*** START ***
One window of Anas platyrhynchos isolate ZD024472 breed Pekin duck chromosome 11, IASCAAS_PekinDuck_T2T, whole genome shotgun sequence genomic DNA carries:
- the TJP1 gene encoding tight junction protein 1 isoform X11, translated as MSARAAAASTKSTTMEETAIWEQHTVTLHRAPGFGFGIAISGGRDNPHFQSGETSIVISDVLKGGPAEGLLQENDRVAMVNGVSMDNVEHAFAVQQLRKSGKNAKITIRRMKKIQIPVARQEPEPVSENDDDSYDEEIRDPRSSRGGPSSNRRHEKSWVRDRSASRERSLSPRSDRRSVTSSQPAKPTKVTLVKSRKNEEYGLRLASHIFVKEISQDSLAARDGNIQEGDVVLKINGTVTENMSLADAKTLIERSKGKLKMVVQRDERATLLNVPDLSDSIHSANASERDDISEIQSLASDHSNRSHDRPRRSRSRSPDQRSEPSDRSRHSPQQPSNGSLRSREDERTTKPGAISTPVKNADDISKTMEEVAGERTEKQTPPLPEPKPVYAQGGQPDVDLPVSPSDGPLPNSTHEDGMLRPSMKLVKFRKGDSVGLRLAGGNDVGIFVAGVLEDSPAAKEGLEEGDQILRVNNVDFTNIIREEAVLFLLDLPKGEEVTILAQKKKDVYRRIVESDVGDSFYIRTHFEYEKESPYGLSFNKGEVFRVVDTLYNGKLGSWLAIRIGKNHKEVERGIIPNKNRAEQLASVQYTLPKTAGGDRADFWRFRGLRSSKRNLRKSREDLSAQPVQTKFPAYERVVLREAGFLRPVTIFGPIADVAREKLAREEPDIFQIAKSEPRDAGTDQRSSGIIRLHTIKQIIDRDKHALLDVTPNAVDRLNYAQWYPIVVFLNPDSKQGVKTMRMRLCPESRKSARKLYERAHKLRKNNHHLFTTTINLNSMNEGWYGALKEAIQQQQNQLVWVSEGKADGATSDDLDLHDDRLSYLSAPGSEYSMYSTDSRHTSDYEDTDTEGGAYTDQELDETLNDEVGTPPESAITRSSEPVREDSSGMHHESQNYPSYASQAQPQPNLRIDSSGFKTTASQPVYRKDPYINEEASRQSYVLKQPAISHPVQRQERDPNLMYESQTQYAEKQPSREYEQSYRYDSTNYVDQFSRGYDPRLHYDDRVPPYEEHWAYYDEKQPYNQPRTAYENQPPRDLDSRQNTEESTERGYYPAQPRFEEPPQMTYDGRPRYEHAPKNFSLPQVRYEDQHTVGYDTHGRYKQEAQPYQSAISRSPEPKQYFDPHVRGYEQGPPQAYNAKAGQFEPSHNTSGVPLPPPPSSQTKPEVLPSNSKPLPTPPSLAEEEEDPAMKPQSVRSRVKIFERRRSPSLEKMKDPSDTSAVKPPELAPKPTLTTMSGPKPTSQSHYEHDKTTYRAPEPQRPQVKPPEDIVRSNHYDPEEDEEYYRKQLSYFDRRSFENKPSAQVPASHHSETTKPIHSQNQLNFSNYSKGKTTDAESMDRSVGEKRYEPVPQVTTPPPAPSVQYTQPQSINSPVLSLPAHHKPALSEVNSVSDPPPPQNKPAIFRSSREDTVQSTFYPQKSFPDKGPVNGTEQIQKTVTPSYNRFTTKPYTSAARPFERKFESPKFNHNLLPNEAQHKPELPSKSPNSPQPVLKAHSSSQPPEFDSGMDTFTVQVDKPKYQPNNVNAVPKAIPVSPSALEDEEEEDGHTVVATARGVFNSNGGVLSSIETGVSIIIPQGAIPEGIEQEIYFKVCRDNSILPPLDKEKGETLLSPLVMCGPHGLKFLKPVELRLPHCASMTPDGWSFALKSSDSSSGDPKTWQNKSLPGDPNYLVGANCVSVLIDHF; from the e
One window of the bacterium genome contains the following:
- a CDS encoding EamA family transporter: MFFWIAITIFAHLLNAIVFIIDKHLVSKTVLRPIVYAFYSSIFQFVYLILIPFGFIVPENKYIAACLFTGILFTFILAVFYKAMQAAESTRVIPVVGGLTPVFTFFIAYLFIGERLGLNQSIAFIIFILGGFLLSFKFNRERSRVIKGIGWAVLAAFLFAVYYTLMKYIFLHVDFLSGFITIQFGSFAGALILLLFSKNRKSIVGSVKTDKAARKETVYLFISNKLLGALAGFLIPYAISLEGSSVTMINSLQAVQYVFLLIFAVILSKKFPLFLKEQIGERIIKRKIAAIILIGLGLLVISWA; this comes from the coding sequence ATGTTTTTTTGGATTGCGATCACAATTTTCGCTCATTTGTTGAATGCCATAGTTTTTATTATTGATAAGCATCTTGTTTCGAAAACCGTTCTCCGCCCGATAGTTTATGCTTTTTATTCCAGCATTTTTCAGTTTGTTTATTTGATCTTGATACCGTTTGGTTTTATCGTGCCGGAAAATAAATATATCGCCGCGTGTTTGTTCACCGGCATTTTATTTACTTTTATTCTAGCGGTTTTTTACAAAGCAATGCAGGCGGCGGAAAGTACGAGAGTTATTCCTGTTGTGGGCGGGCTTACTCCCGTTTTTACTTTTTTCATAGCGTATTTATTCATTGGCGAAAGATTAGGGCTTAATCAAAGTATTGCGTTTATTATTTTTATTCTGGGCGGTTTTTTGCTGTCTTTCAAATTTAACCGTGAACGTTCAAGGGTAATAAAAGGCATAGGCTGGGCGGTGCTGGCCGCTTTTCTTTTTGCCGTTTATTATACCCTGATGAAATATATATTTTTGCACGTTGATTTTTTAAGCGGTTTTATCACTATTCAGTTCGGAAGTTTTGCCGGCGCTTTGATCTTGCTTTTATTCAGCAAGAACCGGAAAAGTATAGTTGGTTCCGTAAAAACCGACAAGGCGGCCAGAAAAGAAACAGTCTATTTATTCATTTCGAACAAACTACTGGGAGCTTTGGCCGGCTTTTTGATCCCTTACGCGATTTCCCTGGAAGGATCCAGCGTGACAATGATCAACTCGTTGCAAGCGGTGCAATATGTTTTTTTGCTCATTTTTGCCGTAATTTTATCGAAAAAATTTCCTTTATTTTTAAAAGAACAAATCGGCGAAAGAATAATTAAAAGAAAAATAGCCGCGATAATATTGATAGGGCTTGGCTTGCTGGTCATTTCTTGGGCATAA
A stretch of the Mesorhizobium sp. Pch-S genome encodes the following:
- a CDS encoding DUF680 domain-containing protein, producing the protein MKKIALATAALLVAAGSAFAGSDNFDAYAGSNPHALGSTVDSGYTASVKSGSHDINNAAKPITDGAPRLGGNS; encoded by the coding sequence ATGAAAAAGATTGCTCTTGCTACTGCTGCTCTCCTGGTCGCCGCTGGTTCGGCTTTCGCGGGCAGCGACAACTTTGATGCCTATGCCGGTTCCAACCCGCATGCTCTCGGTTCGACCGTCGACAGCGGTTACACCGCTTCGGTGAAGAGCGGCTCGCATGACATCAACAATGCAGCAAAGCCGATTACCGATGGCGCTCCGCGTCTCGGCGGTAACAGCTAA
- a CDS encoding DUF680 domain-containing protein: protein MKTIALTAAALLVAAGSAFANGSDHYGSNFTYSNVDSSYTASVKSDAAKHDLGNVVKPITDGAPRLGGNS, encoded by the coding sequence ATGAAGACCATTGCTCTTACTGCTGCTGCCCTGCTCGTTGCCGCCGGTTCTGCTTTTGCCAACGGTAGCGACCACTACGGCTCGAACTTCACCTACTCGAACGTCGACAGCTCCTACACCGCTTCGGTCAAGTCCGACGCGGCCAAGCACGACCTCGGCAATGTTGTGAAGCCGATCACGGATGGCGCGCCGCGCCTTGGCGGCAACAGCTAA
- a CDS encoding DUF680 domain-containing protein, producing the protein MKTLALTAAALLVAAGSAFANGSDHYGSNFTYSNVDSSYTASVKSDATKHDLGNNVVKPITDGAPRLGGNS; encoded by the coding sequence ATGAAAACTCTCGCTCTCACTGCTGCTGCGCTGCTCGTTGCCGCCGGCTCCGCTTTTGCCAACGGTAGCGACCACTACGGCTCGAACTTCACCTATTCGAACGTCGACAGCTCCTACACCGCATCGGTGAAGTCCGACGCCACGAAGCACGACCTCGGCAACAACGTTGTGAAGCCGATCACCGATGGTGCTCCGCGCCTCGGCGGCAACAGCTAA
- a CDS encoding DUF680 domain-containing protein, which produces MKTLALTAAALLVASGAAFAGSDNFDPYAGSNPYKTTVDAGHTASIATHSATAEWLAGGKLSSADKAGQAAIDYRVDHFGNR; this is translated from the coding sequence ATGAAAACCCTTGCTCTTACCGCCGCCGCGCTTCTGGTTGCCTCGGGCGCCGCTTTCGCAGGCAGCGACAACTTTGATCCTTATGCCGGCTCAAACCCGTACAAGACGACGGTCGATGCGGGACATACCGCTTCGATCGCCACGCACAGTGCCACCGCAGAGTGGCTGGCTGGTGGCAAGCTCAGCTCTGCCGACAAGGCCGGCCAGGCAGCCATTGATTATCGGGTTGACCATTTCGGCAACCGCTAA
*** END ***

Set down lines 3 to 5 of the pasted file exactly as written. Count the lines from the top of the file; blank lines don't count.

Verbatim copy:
One window of the bacterium genome contains the following:
- a CDS encoding EamA family transporter: MFFWIAITIFAHLLNAIVFIIDKHLVSKTVLRPIVYAFYSSIFQFVYLILIPFGFIVPENKYIAACLFTGILFTFILAVFYKAMQAAESTRVIPVVGGLTPVFTFFIAYLFIGERLGLNQSIAFIIFILGGFLLSFKFNRERSRVIKGIGWAVLAAFLFAVYYTLMKYIFLHVDFLSGFITIQFGSFAGALILLLFSKNRKSIVGSVKTDKAARKETVYLFISNKLLGALAGFLIPYAISLEGSSVTMINSLQAVQYVFLLIFAVILSKKFPLFLKEQIGERIIKRKIAAIILIGLGLLVISWA; this comes from the coding sequence ATGTTTTTTTGGATTGCGATCACAATTTTCGCTCATTTGTTGAATGCCATAGTTTTTATTATTGATAAGCATCTTGTTTCGAAAACCGTTCTCCGCCCGATAGTTTATGCTTTTTATTCCAGCATTTTTCAGTTTGTTTATTTGATCTTGATACCGTTTGGTTTTATCGTGCCGGAAAATAAATATATCGCCGCGTGTTTGTTCACCGGCATTTTATTTACTTTTATTCTAGCGGTTTTTTACAAAGCAATGCAGGCGGCGGAAAGTACGAGAGTTATTCCTGTTGTGGGCGGGCTTACTCCCGTTTTTACTTTTTTCATAGCGTATTTATTCATTGGCGAAAGATTAGGGCTTAATCAAAGTATTGCGTTTATTATTTTTATTCTGGGCGGTTTTTTGCTGTCTTTCAAATTTAACCGTGAACGTTCAAGGGTAATAAAAGGCATAGGCTGGGCGGTGCTGGCCGCTTTTCTTTTTGCCGTTTATTATACCCTGATGAAATATATATTTTTGCACGTTGATTTTTTAAGCGGTTTTATCACTATTCAGTTCGGAAGTTTTGCCGGCGCTTTGATCTTGCTTTTATTCAGCAAGAACCGGAAAAGTATAGTTGGTTCCGTAAAAACCGACAAGGCGGCCAGAAAAGAAACAGTCTATTTATTCATTTCGAACAAACTACTGGGAGCTTTGGCCGGCTTTTTGATCCCTTACGCGATTTCCCTGGAAGGATCCAGCGTGACAATGATCAACTCGTTGCAAGCGGTGCAATATGTTTTTTTGCTCATTTTTGCCGTAATTTTATCGAAAAAATTTCCTTTATTTTTAAAAGAACAAATCGGCGAAAGAATAATTAAAAGAAAAATAGCCGCGATAATATTGATAGGGCTTGGCTTGCTGGTCATTTCTTGGGCATAA
A stretch of the Mesorhizobium sp. Pch-S genome encodes the following: